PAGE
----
Staff Publications

Staff Publications

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    'Staff publications' is the digital repository of Wageningen University & Research

    'Staff publications' contains references to publications authored by Wageningen University staff from 1976 onward.

    Publications authored by the staff of the Research Institutes are available from 1995 onwards.

    Full text documents are added when available. The database is updated daily and currently holds about 240,000 items, of which 72,000 in open access.

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Record number 320291
Title The Use of land evaluation information by land use planners and decision-makers; a case study in Santa Catarina, Brazil
Author(s) Bacic, I.L.Z.; Rossiter, D.G.; Bregt, A.K.
Source Soil Use and Management 19 (2003). - ISSN 0266-0032 - p. 12 - 18.
Department(s) Laboratory of Geo-information Science and Remote Sensing
Publication type Refereed Article in a scientific journal
Publication year 2003
Keyword(s) landevaluatie - landgebruiksplanning - brazilië - besluitvorming - land evaluation - land use planning - decision making - brazil - soil science - framework
Categories Tillage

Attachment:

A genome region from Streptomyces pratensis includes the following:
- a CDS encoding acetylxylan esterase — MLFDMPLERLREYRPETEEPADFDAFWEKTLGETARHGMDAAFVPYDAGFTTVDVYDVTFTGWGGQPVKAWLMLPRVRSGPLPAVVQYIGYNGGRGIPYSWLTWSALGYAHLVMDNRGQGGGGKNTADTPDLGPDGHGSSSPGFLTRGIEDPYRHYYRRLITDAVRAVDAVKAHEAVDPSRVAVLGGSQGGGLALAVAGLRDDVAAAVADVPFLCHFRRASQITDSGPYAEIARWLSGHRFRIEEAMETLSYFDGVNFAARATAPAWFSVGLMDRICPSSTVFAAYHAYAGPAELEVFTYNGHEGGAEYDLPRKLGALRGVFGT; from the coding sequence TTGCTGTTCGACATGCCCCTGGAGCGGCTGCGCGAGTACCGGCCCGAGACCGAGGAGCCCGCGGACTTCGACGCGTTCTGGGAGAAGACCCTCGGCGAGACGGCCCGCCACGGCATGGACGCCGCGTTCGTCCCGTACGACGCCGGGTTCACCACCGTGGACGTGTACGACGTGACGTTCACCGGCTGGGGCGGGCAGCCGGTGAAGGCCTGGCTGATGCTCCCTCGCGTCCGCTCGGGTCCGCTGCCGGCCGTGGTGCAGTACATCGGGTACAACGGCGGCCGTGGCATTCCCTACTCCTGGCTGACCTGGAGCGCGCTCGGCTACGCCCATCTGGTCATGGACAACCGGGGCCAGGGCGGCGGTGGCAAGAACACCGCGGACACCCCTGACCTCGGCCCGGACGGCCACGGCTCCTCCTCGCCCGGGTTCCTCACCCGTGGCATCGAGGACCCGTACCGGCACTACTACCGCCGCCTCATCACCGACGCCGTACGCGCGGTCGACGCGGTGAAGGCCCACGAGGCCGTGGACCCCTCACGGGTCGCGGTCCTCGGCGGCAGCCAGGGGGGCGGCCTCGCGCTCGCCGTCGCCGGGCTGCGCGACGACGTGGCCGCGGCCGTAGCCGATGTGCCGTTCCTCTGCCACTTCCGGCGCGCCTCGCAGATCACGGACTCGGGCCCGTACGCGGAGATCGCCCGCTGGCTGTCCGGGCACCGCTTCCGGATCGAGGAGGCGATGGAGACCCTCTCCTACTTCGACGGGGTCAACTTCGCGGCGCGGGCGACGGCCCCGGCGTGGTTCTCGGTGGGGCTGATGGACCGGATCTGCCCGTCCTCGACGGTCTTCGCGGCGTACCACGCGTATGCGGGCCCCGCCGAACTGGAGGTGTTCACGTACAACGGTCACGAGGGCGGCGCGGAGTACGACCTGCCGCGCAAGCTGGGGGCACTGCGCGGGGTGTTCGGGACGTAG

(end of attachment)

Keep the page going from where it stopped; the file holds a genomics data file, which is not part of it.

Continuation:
Abstract Land evaluation is the prediction of land performance over time under specific uses, to guide strategic land use decisions. Modern land evaluation has a 30 year history, yet the results have often been disappointing. Land users and planners have been reported to ignore land evaluations, perhaps reflecting poor quality, low relevance, or poor communication. To test the success of a large land evaluation exercise undertaken as part of micro-catchment project in Santa Catarina State, southern Brazil, we queried agricultural extensionists, considered as the primary land evaluation clients. We used a questionnaire with both structured and open questions, to determine their experiences with, and attitudes to, the current land evaluation method. The soil resource inventory and associated land evaluation had some usefulness, but were not in general used for their intended purpose, namely farm planning. This was mainly because they did not contain crucial information necessary to such planning in the actual context of the farmer taking decisions. The primary deficiencies were identified as: (1) no estimate of environmental degradation risk; (2) no financial analysis; (3) no social analysis of decision-makers' attitudes and preferences; (4) no risk assessment for weather, yields, profits and market; and (5) insufficiently-specific alternative land uses. These deficiencies could have been avoided with a demand-driven approach, evaluating and reporting according to the true needs and opportunities of the decision-makers.
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